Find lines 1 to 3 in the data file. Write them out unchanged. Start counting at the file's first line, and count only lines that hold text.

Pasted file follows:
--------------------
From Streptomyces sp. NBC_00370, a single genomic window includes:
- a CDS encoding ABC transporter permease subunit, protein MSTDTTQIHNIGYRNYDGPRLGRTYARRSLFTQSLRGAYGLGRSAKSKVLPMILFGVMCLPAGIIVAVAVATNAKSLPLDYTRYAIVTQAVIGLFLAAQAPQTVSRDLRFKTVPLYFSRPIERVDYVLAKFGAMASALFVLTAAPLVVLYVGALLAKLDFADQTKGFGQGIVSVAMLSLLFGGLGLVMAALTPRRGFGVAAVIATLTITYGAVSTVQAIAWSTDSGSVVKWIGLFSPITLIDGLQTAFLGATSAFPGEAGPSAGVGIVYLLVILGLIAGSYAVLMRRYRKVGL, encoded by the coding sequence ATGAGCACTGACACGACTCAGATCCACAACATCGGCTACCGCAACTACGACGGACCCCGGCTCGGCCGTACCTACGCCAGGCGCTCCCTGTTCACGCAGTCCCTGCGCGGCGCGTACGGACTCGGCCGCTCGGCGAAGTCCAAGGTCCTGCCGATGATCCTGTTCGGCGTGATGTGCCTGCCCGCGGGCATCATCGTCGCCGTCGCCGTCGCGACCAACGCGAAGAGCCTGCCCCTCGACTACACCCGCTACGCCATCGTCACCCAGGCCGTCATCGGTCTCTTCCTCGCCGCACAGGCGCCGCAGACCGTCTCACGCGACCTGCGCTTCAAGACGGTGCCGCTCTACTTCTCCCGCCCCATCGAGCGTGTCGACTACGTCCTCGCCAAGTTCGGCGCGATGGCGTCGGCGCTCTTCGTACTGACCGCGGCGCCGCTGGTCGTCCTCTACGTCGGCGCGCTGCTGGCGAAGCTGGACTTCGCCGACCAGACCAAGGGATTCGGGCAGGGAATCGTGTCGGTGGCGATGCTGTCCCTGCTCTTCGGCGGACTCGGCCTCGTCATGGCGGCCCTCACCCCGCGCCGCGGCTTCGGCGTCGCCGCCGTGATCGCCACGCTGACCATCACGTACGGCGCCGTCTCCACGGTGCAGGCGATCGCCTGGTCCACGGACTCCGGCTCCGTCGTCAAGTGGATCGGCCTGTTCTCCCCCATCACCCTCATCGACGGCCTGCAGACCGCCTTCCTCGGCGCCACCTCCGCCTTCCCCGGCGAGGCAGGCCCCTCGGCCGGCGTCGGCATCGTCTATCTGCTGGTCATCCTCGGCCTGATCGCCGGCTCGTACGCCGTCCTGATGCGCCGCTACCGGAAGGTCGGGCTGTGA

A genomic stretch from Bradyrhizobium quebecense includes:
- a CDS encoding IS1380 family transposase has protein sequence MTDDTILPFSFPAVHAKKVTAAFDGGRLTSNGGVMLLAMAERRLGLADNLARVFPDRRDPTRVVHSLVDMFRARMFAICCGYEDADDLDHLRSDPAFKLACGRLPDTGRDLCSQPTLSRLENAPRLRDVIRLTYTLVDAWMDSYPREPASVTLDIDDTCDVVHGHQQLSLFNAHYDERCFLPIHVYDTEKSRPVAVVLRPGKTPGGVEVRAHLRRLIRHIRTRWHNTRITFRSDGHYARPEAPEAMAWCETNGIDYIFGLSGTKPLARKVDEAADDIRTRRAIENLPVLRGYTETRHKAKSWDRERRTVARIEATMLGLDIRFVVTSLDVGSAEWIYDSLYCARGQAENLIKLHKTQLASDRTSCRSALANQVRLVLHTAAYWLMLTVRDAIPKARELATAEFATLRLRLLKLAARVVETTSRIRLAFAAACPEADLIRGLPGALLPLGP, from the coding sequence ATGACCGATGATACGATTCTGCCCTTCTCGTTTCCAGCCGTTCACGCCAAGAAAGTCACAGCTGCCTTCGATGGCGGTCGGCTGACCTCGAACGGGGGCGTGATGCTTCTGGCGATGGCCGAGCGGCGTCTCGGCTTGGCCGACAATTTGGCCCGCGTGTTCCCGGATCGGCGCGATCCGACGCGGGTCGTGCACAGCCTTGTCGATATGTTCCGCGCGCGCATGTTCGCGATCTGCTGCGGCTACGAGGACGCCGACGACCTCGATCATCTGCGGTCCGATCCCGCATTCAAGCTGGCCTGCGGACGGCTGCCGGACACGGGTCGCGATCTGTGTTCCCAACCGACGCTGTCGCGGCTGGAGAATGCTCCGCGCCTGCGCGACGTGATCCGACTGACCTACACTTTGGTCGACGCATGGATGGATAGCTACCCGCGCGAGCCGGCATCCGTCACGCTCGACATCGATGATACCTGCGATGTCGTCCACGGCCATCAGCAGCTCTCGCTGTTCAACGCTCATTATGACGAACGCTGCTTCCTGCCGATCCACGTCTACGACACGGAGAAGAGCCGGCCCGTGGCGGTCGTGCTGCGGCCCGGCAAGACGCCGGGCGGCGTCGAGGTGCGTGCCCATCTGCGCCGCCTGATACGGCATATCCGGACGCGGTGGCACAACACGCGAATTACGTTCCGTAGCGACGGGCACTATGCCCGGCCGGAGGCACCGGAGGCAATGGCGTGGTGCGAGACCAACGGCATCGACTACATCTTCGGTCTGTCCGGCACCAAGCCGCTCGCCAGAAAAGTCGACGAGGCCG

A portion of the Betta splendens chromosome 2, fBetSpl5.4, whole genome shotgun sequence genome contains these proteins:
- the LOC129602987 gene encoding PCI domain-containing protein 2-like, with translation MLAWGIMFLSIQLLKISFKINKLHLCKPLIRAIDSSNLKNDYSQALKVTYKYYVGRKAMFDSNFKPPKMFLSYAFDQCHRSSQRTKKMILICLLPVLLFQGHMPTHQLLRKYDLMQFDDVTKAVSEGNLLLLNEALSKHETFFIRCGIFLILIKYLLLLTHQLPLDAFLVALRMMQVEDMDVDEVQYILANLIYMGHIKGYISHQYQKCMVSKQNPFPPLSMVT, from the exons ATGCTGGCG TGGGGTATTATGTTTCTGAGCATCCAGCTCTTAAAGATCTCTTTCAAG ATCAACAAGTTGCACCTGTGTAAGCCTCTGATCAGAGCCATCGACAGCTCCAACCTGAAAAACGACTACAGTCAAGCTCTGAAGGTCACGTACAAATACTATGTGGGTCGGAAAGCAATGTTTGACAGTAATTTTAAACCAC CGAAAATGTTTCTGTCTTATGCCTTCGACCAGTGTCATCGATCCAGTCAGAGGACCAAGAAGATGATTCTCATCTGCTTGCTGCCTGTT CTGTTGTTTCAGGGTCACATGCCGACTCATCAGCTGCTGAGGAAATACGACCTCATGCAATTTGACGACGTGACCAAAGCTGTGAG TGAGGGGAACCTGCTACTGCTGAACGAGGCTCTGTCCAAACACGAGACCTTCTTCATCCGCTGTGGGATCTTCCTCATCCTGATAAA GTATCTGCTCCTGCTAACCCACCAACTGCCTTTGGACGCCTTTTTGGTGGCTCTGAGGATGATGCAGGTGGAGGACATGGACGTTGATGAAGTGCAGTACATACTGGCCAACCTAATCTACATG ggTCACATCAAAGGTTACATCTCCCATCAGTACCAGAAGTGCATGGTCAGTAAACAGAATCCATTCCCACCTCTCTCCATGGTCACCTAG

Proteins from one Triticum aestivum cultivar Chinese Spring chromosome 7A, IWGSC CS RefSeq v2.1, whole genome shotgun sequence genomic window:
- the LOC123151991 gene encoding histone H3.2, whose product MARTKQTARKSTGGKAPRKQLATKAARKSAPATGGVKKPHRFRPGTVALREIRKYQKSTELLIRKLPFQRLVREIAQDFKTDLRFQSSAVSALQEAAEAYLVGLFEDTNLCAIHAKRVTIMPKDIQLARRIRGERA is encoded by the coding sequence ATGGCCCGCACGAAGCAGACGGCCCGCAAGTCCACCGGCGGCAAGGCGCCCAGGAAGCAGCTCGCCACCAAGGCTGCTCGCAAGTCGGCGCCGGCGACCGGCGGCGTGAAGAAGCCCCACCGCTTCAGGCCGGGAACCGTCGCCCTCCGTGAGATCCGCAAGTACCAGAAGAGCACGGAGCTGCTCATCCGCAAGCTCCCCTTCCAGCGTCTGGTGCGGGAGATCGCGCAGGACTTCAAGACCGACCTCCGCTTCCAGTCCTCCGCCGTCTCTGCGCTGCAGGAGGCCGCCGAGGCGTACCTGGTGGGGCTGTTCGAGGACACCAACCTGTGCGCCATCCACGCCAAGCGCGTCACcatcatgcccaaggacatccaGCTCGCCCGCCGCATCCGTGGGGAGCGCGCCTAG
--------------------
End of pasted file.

From Streptomyces sp. NBC_00370, a single genomic window includes:
- a CDS encoding ABC transporter permease subunit, protein MSTDTTQIHNIGYRNYDGPRLGRTYARRSLFTQSLRGAYGLGRSAKSKVLPMILFGVMCLPAGIIVAVAVATNAKSLPLDYTRYAIVTQAVIGLFLAAQAPQTVSRDLRFKTVPLYFSRPIERVDYVLAKFGAMASALFVLTAAPLVVLYVGALLAKLDFADQTKGFGQGIVSVAMLSLLFGGLGLVMAALTPRRGFGVAAVIATLTITYGAVSTVQAIAWSTDSGSVVKWIGLFSPITLIDGLQTAFLGATSAFPGEAGPSAGVGIVYLLVILGLIAGSYAVLMRRYRKVGL, encoded by the coding sequence ATGAGCACTGACACGACTCAGATCCACAACATCGGCTACCGCAACTACGACGGACCCCGGCTCGGCCGTACCTACGCCAGGCGCTCCCTGTTCACGCAGTCCCTGCGCGGCGCGTACGGACTCGGCCGCTCGGCGAAGTCCAAGGTCCTGCCGATGATCCTGTTCGGCGTGATGTGCCTGCCCGCGGGCATCATCGTCGCCGTCGCCGTCGCGACCAACGCGAAGAGCCTGCCCCTCGACTACACCCGCTACGCCATCGTCACCCAGGCCGTCATCGGTCTCTTCCTCGCCGCACAGGCGCCGCAGACCGTCTCACGCGACCTGCGCTTCAAGACGGTGCCGCTCTACTTCTCCCGCCCCATCGAGCGTGTCGACTACGTCCTCGCCAAGTTCGGCGCGATGGCGTCGGCGCTCTTCGTACTGACCGCGGCGCCGCTGGTCGTCCTCTACGTCGGCGCGCTGCTGGCGAAGCTGGACTTCGCCGACCAGACCAAGGGATTCGGGCAGGGAATCGTGTCGGTGGCGATGCTGTCCCTGCTCTTCGGCGGACTCGGCCTCGTCATGGCGGCCCTCACCCCGCGCCGCGGCTTCGGCGTCGCCGCCGTGATCGCCACGCTGACCATCACGTACGGCGCCGTCTCCACGGTGCAGGCGATCGCCTGGTCCACGGACTCCGGCTCCGTCGTCAAGTGGATCGGCCTGTTCTCCCCCATCACCCTCATCGACGGCCTGCAGACCGCCTTCCTCGGCGCCACCTCCGCCTTCCCCGGCGAGGCAGGCCCCTCGGCCGGCGTCGGCATCGTCTATCTGCTGGTCATCCTCGGCCTGATCGCCGGCTCGTACGCCGTCCTGATGCGCCGCTACCGGAAGGTCGGGCTGTGA

A genomic stretch from Bradyrhizobium quebecense includes: